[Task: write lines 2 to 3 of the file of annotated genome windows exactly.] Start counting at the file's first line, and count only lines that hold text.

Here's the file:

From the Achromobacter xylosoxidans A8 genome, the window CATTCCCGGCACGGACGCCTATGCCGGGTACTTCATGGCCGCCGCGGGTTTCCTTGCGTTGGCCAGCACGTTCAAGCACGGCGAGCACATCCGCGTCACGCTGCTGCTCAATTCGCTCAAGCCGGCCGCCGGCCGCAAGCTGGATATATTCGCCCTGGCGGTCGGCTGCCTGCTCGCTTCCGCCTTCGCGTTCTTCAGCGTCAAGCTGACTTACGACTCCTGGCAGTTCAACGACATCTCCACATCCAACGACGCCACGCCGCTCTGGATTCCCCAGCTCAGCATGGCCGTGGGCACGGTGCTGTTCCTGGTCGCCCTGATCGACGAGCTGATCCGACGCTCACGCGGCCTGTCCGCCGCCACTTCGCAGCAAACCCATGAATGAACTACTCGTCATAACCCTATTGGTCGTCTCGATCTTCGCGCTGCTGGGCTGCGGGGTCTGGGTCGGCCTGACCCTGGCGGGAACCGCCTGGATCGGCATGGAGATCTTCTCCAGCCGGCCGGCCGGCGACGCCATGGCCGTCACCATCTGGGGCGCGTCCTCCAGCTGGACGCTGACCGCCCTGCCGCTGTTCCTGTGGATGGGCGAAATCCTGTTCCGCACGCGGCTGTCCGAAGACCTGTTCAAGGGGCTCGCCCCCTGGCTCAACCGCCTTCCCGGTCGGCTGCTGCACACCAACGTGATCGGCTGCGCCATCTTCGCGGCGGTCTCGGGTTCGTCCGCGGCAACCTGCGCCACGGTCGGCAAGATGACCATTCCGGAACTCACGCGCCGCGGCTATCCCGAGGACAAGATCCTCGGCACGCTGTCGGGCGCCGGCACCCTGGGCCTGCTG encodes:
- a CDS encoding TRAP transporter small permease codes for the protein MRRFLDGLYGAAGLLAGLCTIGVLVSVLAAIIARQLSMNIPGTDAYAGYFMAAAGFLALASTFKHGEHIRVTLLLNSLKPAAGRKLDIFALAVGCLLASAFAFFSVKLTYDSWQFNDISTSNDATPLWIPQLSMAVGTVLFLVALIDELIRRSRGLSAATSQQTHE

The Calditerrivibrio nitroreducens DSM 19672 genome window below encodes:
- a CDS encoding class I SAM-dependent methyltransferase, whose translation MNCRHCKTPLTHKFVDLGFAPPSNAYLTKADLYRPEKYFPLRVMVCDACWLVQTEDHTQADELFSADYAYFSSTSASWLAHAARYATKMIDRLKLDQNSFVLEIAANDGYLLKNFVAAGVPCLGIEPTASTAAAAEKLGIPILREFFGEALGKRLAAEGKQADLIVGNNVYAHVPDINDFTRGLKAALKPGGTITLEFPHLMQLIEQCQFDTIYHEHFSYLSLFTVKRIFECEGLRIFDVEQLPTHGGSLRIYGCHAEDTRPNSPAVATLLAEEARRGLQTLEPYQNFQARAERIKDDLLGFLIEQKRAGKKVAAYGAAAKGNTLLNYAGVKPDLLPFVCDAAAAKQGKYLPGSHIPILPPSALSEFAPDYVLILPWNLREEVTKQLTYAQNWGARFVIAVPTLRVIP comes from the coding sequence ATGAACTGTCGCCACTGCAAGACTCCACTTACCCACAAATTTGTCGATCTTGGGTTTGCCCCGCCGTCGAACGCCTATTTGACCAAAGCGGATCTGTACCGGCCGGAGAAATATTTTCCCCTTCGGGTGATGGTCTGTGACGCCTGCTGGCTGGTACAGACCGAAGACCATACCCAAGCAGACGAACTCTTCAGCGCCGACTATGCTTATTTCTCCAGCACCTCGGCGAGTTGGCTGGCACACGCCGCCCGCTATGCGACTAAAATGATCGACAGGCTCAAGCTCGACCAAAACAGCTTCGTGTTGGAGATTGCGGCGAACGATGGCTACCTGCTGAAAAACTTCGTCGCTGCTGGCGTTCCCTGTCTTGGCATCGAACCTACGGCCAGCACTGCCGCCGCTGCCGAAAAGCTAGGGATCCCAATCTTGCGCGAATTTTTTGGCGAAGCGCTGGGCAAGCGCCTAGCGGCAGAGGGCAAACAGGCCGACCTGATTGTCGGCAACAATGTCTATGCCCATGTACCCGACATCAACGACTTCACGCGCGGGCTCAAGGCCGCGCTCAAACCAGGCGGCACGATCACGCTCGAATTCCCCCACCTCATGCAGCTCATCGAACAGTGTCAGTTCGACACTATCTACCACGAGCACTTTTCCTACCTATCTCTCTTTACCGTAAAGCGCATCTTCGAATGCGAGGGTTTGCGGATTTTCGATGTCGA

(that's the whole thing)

- a CDS encoding TRAP transporter small permease codes for the protein MRRFLDGLYGAAGLLAGLCTIGVLVSVLAAIIARQLSMNIPGTDAYAGYFMAAAGFLALASTFKHGEHIRVTLLLNSLKPAAGRKLDIFALAVGCLLASAFAFFSVKLTYDSWQFNDISTSNDATPLWIPQLSMAVGTVLFLVALIDELIRRSRGLSAATSQQTHE

The Calditerrivibrio nitroreducens DSM 19672 genome window below encodes: